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Beyond the Cutting Edge: How to Enable Life Sciences Organizations Today for the Societal Challenges of Tomorrow

June 7, 2016
In a super session at the 2016 BIO International Convention, a diverse group of panelists discussed how life sciences companies and organizations can learn to think differently and organize themselves to enable future innovation initiatives.

The session, moderated by Rob Wright, chief editor of Life Science Leader magazine, touched on the challenges of fostering unconventional thinking in an environment today in which the development of new medications and other health-related interventions are happening at an ever-faster pace.

“We live in an exponential society where the ability to pivot is not only great but also frightening,” said John Nosta, founder of NOSTALABS, a think-tank that focuses on health and wellness innovation. “The cutting edge is inherently risk because it pushes us along a path that has great velocity.”

An ever-expanding array of new technologies, from digital health to big data to genomics and precision medicine, are bringing advancements across life science. But the rapid pace of those changes is a challenge to many traditional life science companies steeped in a culture of time-consuming, deliberate scientific rigor and testing.

Bayer AG has embarked on efforts to foster a new level of innovative thinking at a company that has been in business for more than 150 years, said Kemal Malik, a member of the Board of Management at Bayer. “We need to continually challenge ourselves,’’ he said. “The goal is to continue for another 150 years and that requires a different perspective.”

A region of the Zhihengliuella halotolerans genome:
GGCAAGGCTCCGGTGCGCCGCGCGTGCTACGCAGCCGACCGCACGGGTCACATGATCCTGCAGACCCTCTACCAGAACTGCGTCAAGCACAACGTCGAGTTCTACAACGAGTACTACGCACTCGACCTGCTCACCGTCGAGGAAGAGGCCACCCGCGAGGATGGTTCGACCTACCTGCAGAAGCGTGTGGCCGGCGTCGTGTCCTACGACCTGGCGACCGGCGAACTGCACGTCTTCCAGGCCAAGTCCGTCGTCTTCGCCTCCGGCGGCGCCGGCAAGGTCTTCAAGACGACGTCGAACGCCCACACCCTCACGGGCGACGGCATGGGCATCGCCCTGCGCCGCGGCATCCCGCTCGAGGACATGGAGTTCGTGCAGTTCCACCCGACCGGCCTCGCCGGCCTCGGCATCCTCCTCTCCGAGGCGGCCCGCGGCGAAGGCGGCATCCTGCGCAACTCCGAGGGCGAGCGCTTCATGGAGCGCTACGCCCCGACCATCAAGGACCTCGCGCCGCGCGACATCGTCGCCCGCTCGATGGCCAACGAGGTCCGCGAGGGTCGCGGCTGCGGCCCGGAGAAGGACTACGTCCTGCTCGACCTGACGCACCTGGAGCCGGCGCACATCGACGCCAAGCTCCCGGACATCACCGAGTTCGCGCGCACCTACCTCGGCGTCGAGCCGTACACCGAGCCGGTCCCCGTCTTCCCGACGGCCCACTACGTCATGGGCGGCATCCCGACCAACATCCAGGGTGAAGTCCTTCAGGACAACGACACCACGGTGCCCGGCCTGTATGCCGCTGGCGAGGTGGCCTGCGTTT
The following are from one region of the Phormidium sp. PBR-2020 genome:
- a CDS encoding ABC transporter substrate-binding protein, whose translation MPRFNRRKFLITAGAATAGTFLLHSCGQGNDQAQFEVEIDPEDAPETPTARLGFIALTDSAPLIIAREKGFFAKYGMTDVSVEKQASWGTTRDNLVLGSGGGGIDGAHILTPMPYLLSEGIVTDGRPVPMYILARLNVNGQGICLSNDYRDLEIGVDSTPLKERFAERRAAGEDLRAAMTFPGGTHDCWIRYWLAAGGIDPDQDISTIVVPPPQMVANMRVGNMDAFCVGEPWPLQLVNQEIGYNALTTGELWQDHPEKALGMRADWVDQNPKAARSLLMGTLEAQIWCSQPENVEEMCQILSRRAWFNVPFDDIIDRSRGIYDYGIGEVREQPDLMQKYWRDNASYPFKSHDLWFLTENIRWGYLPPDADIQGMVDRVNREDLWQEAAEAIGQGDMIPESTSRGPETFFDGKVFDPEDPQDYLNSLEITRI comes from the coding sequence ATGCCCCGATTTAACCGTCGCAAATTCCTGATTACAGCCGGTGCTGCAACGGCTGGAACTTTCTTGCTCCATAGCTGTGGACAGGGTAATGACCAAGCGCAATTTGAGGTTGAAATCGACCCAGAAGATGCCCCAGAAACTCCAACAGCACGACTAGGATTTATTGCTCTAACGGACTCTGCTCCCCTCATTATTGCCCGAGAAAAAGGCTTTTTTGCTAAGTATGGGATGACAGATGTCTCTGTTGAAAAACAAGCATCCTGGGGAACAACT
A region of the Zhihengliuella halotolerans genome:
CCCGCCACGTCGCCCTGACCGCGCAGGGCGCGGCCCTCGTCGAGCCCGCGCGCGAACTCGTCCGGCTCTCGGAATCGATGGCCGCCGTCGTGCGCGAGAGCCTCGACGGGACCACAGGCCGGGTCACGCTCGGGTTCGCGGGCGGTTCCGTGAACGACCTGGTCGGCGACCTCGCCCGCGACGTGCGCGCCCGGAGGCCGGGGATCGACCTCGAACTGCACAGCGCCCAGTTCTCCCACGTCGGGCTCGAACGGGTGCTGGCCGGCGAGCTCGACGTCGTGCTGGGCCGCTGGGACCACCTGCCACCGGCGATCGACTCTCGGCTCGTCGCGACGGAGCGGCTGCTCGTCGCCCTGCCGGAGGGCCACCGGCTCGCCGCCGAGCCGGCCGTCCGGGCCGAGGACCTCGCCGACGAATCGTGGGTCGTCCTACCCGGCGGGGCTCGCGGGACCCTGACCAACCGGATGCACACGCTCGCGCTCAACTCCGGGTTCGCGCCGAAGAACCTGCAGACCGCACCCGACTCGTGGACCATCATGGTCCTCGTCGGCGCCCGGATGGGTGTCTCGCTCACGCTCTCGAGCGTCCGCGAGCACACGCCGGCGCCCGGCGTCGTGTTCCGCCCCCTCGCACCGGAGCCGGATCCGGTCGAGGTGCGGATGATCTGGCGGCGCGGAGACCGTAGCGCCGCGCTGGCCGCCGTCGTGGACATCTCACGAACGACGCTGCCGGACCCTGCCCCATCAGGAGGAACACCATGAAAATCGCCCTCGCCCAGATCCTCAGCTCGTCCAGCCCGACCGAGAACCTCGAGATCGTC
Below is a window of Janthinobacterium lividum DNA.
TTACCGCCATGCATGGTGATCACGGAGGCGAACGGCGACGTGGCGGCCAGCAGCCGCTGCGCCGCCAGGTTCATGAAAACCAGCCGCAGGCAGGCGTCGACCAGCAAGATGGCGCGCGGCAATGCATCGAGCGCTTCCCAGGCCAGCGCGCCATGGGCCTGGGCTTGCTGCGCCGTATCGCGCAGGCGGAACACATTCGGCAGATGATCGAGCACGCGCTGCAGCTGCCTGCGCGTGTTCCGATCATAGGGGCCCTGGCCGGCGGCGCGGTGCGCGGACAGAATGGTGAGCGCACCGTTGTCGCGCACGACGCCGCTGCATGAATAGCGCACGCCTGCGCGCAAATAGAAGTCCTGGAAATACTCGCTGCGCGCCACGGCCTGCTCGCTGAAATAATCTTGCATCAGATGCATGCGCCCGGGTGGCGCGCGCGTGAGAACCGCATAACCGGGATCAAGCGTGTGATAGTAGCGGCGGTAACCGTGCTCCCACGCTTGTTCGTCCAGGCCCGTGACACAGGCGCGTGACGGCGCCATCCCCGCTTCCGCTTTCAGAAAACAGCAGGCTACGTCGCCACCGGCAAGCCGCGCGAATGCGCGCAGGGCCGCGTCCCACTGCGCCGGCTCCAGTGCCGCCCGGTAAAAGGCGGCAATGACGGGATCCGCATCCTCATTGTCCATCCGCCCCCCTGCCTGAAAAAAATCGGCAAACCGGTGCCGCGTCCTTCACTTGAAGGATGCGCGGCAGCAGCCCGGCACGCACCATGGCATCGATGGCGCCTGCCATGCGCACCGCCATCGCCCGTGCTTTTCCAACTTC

While the life sciences industry continues to spark important innovation such as drugs targeted at specific genetic variations and medications that cure diseases, some new therapeutics may also from companies such as Apple and Google, said Life Science Leader’s Wright.

The challenge for all companies will be to “create radical ways to think about these things,” Wright said.

The panelists provided diverse views about how innovative thinking can be fostered within organizations. At Verily Life Sciences, (formerly Google Life Sciences), unconventional thinking starts with creating an environment where people are empowered to think differently about how to solve problems in health and medicine, said Jessica Mega, M.D., Verily’s chief medical officer.

At Verily, that may mean gathering scientists, engineers, data analysts and a group of people “who either know something or who can do something to make a difference. You organize yourself in a way to get this new type of thinking” about novel approaches, Mega said.

A key change in how organizations foster innovation is through partnering with other companies, academia and other entities, the panelists said. It is important to also include patients in the collaborative, several panelists said.

“The collaborative experience defines life sciences today,’’ Nosta said. “In the old days it was about control.’’

“Things are very different now and we partner so much more” than 20 years ago, said Bayer’s Malik. “There are more partnerships, more face-to-face and we get together to solve some of these problems.”